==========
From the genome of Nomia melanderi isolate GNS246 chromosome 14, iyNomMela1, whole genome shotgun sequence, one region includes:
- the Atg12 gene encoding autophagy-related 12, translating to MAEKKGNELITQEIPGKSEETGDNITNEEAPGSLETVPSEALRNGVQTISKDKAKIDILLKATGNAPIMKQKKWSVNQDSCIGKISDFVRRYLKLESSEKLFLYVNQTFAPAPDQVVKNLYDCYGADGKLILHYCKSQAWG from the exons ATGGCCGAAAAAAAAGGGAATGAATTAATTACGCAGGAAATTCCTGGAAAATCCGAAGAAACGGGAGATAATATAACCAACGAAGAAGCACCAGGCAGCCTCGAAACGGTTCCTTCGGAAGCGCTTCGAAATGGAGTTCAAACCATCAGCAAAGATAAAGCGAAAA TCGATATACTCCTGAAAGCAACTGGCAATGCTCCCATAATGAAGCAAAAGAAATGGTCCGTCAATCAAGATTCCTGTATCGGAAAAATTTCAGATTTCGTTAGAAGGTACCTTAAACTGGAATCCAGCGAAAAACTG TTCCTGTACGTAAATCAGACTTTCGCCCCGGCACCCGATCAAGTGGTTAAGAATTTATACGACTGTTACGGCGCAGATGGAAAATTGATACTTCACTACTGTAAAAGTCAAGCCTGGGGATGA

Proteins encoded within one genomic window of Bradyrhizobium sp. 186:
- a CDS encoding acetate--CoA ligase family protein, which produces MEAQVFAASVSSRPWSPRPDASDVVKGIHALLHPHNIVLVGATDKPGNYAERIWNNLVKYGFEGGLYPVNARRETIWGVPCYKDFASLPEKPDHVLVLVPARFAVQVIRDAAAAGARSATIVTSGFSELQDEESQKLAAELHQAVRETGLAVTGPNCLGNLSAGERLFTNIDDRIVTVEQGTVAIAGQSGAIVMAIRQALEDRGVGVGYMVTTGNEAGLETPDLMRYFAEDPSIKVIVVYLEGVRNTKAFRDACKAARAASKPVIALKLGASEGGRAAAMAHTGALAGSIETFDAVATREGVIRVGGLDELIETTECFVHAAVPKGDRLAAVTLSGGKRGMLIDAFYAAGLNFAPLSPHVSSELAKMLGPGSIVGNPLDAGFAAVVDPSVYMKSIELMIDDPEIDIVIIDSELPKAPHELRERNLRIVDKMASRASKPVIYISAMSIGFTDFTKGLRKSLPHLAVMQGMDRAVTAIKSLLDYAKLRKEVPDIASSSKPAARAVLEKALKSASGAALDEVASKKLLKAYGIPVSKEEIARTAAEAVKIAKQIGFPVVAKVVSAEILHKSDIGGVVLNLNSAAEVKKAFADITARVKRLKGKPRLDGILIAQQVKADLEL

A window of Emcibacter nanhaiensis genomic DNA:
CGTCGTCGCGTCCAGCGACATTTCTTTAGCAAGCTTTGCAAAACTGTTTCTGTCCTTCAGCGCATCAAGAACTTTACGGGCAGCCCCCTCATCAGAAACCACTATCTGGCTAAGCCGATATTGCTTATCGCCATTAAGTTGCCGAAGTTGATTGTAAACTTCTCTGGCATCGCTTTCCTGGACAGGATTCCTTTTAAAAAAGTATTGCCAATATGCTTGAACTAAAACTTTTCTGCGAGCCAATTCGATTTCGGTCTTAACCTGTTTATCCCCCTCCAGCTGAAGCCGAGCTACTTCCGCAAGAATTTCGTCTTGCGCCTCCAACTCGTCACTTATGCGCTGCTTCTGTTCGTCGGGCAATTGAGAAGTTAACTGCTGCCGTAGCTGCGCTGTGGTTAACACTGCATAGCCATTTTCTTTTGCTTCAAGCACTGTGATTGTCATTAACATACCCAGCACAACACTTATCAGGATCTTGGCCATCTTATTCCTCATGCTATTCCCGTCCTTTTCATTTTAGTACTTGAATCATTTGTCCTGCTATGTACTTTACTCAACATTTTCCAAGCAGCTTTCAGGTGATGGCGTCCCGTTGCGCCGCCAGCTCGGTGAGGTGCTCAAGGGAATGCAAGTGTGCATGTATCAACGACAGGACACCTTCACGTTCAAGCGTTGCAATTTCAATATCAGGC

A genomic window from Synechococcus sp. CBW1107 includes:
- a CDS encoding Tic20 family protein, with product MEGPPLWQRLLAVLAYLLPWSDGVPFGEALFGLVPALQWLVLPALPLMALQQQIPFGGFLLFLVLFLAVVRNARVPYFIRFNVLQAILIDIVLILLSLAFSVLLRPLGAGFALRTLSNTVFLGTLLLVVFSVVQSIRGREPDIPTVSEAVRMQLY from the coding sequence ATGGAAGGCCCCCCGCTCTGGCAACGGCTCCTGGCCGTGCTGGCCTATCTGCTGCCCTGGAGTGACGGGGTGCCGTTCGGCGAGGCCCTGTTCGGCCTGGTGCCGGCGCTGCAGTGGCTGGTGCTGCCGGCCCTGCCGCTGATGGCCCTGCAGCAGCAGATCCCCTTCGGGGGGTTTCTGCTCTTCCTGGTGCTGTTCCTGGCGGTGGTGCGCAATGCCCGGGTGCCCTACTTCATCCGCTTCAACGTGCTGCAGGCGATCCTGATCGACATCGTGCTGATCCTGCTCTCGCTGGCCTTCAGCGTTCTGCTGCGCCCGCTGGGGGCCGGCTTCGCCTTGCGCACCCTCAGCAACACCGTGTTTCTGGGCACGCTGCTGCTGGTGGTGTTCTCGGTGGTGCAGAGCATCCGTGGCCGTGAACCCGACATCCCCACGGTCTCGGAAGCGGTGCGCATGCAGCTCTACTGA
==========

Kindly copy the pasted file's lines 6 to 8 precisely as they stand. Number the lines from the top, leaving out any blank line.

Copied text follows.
CGTCGTCGCGTCCAGCGACATTTCTTTAGCAAGCTTTGCAAAACTGTTTCTGTCCTTCAGCGCATCAAGAACTTTACGGGCAGCCCCCTCATCAGAAACCACTATCTGGCTAAGCCGATATTGCTTATCGCCATTAAGTTGCCGAAGTTGATTGTAAACTTCTCTGGCATCGCTTTCCTGGACAGGATTCCTTTTAAAAAAGTATTGCCAATATGCTTGAACTAAAACTTTTCTGCGAGCCAATTCGATTTCGGTCTTAACCTGTTTATCCCCCTCCAGCTGAAGCCGAGCTACTTCCGCAAGAATTTCGTCTTGCGCCTCCAACTCGTCACTTATGCGCTGCTTCTGTTCGTCGGGCAATTGAGAAGTTAACTGCTGCCGTAGCTGCGCTGTGGTTAACACTGCATAGCCATTTTCTTTTGCTTCAAGCACTGTGATTGTCATTAACATACCCAGCACAACACTTATCAGGATCTTGGCCATCTTATTCCTCATGCTATTCCCGTCCTTTTCATTTTAGTACTTGAATCATTTGTCCTGCTATGTACTTTACTCAACATTTTCCAAGCAGCTTTCAGGTGATGGCGTCCCGTTGCGCCGCCAGCTCGGTGAGGTGCTCAAGGGAATGCAAGTGTGCATGTATCAACGACAGGACACCTTCACGTTCAAGCGTTGCAATTTCAATATCAGGC

A genomic window from Synechococcus sp. CBW1107 includes:
- a CDS encoding Tic20 family protein, with product MEGPPLWQRLLAVLAYLLPWSDGVPFGEALFGLVPALQWLVLPALPLMALQQQIPFGGFLLFLVLFLAVVRNARVPYFIRFNVLQAILIDIVLILLSLAFSVLLRPLGAGFALRTLSNTVFLGTLLLVVFSVVQSIRGREPDIPTVSEAVRMQLY from the coding sequence ATGGAAGGCCCCCCGCTCTGGCAACGGCTCCTGGCCGTGCTGGCCTATCTGCTGCCCTGGAGTGACGGGGTGCCGTTCGGCGAGGCCCTGTTCGGCCTGGTGCCGGCGCTGCAGTGGCTGGTGCTGCCGGCCCTGCCGCTGATGGCCCTGCAGCAGCAGATCCCCTTCGGGGGGTTTCTGCTCTTCCTGGTGCTGTTCCTGGCGGTGGTGCGCAATGCCCGGGTGCCCTACTTCATCCGCTTCAACGTGCTGCAGGCGATCCTGATCGACATCGTGCTGATCCTGCTCTCGCTGGCCTTCAGCGTTCTGCTGCGCCCGCTGGGGGCCGGCTTCGCCTTGCGCACCCTCAGCAACACCGTGTTTCTGGGCACGCTGCTGCTGGTGGTGTTCTCGGTGGTGCAGAGCATCCGTGGCCGTGAACCCGACATCCCCACGGTCTCGGAAGCGGTGCGCATGCAGCTCTACTGA